CATHOLIC NEWS OF THE WEEK . Saturday, 11 August 2018

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Indigenous solidarity

HONG KONG (SE): The annual Filipino Tribal Sunday festival was held in Edinburgh Place in Central on October 29, but this year’s event showed an important expansion, as for the first time a tribal group from Mindanao was also represented.
 
Running under the theme of Tribal Filipino Migrants Unite! Defend our Land, Life and Resources! Fight for a Just Peace! the festival day witnessed the launch of the Defend Land, Life and Resources Coalition Hong Kong, which is being set up by the Abra Tinguian Ilocano Society, the Cordillera Alliance and the United Filipinos in Hong Kong.
 
The guest speaker for the day, Eufemia Cullamat, from the Manobo people in Surigao del Sur in Mindanao, stressed the need for a greater solidarity among all tribal people in The Philippines saying that in effect, her people have been at war with the government since 1980.
 
A council member from the group, Persevering in the Struggle for the Next Generation, Cullamat related how tribal people in her area have frequently been forced to evacuate from their homes and farmlands in the face of aerial bombing conducted by the Armed Forces of The Philippines.
 
Cullamat explained that people, especially the women are frightened, with many afraid to go outside, as they have all witnessed the brutality of the soldiers who, while they claim to be searching for members of the New People’s Army are actually targeting civilians in order to defend the invasions of their real employers, the mining companies.
 
“They have seen people getting killed, tortured or harassed,” Cullamat related to the open air gathering. “That was in the 1980s, but nothing has changed,” she continued, “and we are still neglected by the government.”
 
However, Cullamat says that the people remain defiant and recognise that since the government is their enemy, they have to devise ways of helping themselves.
 
She added that through the Tribal Filipino Programme of Surigao del Sur she believes the one effective way has been widespread literacy programmes, both in numeracy and reading and writing skills, in addition to teaching a comprehensive sustainable agricultural method to develop the sometimes hit and miss ways of the past.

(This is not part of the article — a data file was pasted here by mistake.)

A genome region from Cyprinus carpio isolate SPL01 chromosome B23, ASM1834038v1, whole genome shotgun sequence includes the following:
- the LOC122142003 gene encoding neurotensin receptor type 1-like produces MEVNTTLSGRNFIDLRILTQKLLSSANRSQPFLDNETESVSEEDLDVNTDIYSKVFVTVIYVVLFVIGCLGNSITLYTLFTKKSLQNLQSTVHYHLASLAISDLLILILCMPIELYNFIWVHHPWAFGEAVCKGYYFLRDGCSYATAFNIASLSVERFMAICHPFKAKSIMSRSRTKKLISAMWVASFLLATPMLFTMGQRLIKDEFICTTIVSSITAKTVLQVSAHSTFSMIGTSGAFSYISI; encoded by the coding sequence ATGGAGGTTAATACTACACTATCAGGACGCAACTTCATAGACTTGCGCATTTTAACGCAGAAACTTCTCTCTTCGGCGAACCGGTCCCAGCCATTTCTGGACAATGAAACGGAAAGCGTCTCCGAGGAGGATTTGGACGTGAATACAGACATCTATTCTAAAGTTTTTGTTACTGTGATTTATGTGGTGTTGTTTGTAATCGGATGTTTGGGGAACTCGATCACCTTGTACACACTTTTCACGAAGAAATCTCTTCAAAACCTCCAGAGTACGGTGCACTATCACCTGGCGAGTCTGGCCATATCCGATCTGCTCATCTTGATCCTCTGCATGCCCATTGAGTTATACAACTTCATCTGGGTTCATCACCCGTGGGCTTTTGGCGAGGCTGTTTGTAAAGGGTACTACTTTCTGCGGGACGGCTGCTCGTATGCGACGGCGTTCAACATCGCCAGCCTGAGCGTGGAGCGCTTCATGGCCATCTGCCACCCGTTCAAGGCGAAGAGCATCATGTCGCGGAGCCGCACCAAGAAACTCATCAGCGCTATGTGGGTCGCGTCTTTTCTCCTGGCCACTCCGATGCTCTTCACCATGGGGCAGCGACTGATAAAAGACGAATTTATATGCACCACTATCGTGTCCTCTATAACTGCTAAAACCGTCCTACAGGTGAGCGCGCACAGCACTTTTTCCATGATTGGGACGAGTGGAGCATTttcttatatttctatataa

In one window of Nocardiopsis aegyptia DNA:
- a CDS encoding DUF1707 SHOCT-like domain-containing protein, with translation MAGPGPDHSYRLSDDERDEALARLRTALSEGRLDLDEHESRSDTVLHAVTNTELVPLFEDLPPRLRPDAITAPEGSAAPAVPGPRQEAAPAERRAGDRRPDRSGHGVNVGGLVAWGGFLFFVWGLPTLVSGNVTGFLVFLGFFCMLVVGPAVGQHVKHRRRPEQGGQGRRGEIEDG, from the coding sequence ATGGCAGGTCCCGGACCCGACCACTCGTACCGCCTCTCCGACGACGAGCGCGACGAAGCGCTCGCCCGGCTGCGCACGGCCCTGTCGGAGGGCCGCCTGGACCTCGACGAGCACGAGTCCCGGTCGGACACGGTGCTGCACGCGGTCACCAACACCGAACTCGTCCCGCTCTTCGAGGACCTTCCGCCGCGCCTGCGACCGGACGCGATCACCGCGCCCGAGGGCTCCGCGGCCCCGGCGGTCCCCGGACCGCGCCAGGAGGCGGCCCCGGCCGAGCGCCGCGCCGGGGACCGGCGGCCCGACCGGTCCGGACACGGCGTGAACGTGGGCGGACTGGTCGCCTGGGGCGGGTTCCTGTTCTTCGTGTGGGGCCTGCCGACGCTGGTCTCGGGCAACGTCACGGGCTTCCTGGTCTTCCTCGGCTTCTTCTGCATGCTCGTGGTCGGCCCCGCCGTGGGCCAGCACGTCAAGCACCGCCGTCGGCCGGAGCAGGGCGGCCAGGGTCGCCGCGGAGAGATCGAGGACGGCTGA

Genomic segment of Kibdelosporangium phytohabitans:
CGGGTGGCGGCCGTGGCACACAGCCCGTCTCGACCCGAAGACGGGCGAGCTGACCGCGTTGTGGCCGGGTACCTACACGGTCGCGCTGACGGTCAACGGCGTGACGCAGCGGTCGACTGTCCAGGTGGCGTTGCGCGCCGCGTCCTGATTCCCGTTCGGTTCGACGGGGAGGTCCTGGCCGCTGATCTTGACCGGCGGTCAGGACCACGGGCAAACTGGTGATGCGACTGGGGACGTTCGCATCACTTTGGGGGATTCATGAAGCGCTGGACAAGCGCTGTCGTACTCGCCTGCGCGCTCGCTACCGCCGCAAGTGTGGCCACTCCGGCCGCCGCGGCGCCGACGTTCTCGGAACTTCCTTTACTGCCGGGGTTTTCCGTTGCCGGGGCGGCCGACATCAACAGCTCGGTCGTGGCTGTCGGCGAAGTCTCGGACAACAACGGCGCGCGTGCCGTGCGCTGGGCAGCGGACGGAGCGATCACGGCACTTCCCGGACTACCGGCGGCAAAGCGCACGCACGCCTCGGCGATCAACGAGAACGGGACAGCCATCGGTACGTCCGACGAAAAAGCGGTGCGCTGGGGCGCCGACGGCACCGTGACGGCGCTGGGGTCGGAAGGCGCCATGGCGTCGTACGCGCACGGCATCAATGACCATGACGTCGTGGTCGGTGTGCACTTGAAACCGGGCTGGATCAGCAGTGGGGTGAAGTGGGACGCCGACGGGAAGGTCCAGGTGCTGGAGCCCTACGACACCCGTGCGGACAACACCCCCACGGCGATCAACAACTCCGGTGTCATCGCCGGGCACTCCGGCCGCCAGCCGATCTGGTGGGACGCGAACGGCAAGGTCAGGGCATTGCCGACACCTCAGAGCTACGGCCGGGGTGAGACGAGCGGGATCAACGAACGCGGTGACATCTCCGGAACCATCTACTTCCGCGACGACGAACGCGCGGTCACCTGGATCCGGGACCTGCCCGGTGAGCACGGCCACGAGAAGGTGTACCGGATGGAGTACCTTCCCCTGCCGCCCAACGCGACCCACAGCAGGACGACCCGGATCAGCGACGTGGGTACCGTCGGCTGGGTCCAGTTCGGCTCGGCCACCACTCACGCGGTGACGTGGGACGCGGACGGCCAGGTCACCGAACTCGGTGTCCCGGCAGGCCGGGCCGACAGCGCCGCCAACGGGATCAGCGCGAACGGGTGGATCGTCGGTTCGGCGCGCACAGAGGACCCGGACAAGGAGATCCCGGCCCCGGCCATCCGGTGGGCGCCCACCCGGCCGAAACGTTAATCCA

Cullamat claims that by widening these programmes and making them accessible to all, the people have grown in courage and come to the realisation that there is a lot they can do themselves in order to defend their culture, identity and way of life.
 
The fact that the centre is open to people from all and any tribal group has seen the Alternative Learning Centre for Agriculture and Livelihood Development opened in 1998, give people the confidence to form a solidarity in unity and five tribal groups have now combined in the fight against the destructive mining companies.
 
However, Cullamat stressed the attacks from the army have not gone away, as the aerial bombings continue and the harassment goes on, as evidenced on 1 September 2015 when the director of the Alternative Learning Centre was viciously assasinated.
 
The current president of The Philippines, Rodrigo Duterte, has put the centre specifically in his sights and threatened to bomb it, persisting in the accusation that it is just a place to breed Communist rebels.
 
Such threats do not leave the harassed indigenous peoples of the nation much choice.
 
“There is nothing we can do but fight! We share with you our dreams and aspirations. Our dreams of the right to education, right to self-determination, a democratic government and a just society,” she said.
 
“As much as you, migrant workers all around the world are dreaming of coming back home to be with your families, we are also sharing with you all our struggles, back home and overseas!” Cullamat concluded.
 
Over 700 migrant workers from tribal communities in The Philippines gathered for the day’s festival representing a number of local organisations, each of which represents a particular people who are struggling with specific challenges in their homelands.
 
The Abra people are running a Save the Abra River Campaign, those from Kalinga are running one to stop the building of a hydro-electric dam, which they believe will strangle their water supply.
 
Cordillera and Ilocos are working to save farming land and natural resources and a programme launched earlier this year, No to Mining Exploration in Cervantes, was presented during the day.
 
A succession of songs from various ethnic groups as well as pattong, creative dancing of the Kalingafornians, filled out an enjoyable day.

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